The ACA and U.S. Neonatal Mortality Rate

In light of the recent ambiguous rulings toward the constitutionality of the Affordable Care Act in the U.S. Circuit Courts, this contributor decided to write about implications for Maternal and Child Health.

Neonatal mortality, defined as deaths <28 days of age per 1,000 live births, is the focus of a study published in August by the Public Library of Science (PLoS) Medicine magazine. Although globally neonatal mortality rate has decreased since 1990, the United States still lags in ranking. Of the 176 countries and 3,551 country-year data analyzed, the United States ranked 41st in neonatal mortality rate. Furthermore, even though death rate has decreased over time, it has improved at a slower rate than 117 other countries[i].

Although limited country data may hinder parts of the study, Americans should still be concerned with the researchers’ findings. The United States spends the most on health per capita compared to other developed countries. In fact, it is also has the highest rate of growth in health expenditure per capita: from 1980 to 2008, GDP health care spending proportion increased 7%[ii].

If the United States spends the most money on health care and has some of the most advanced technologies in the world, I question why newborns dying at such high rates? These queries guide my and other public health professionals’ values in prevention, and how investing in health at all ages of the lifecycle can improve outcomes for children. Quality preconception and maternal care can increase the chances of infant survival[iii]. Private insurance and out-of-pocket patient costs as sources of health expenditure are highest in the U.S. compared to other developed countries[iv]. With a lower percentage of funding from social programs and taxation, mothers, and sub sequentially their children, who do not have insurance are less likely to attend regular check-up visits. Visits help prevent premature death of infants through quality maternity care.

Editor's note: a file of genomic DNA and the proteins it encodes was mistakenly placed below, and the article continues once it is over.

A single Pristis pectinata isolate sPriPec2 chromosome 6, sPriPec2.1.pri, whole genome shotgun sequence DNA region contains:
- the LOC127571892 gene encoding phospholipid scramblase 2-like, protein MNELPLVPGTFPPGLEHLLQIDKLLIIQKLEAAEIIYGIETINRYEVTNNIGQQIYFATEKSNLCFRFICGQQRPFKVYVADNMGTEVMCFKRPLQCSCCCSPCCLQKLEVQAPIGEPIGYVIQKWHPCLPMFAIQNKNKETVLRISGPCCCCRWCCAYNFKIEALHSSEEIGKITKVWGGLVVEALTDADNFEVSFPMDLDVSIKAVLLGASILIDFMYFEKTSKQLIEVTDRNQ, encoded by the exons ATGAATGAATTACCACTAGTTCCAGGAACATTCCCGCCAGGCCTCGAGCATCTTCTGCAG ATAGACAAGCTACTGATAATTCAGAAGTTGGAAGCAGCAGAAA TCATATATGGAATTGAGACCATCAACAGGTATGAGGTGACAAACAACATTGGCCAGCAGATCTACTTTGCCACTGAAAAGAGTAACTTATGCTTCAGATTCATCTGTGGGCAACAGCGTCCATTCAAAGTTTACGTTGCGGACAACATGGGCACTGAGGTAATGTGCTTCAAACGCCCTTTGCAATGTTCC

The Affordable Care Act signed into law last year will help fill these gaps, expand coverage to un/under insured, and hopefully change the status of U.S. babies today. In 2014, the provision that all health plans will cover pregnancy costs will go into effect. Currently, only 13% of individual health insurance plans include maternity care[v]. These debates over the legislation prevent mothers and children from getting the care they need to live happy, healthy lives. Advocacy is necessary to keep these issues in the forefront of our nation’s priorities.

Attend this free webinar sponsored by HHS’s Office on Women’s Health on “The Importance of the Affordable Care Act for Women”

Thursday Sep 29th, 2011 at 2pm EST/1pm CST:

The Archived Webinar will be posted when becomes available.

[i] Zahle Oestergaard, M., Inoue, M., Yoshida, S., Retno Mahanani, W., Gore, F. M., Cousens, S., et al. (2011). Neonatal Mortality Levels for 193 Countries in 2009 with Trends since 1990: A Systematic Analysis of Progress, Projections, and Priorities. PLoS Medicine , 1-13.

[ii] Kaiser Family Foundation. (2011, April). Health Care Spending in the United States and Selected OECD Countries. Retrieved September 12, 2011, from Kaiser Family Foundation:

[iii] Braveman, P., Oliva, G., Grisham Miller, M., Reiter, R., Egerter, S. (1989). Adverse Outcomes and Lack of Health Insurance among Newborns in an Eight-County Area of California, 1982 to 1986. New England Journal of Medicine, 321:508-513.

[iv] National Audit Office. (2003). International Health Comparisons: A compendium of published information on healthcare systems, the provision of healthcare and health achievement in 10 countries. London: National Audit Office.

[v] Collins, S. R., Rustgi, S. D., & Doty, M. M. (2010, July 30). How Women Will Benefit from the ACA. Retrieved September 13, 2011, from The Commonwealth Fund: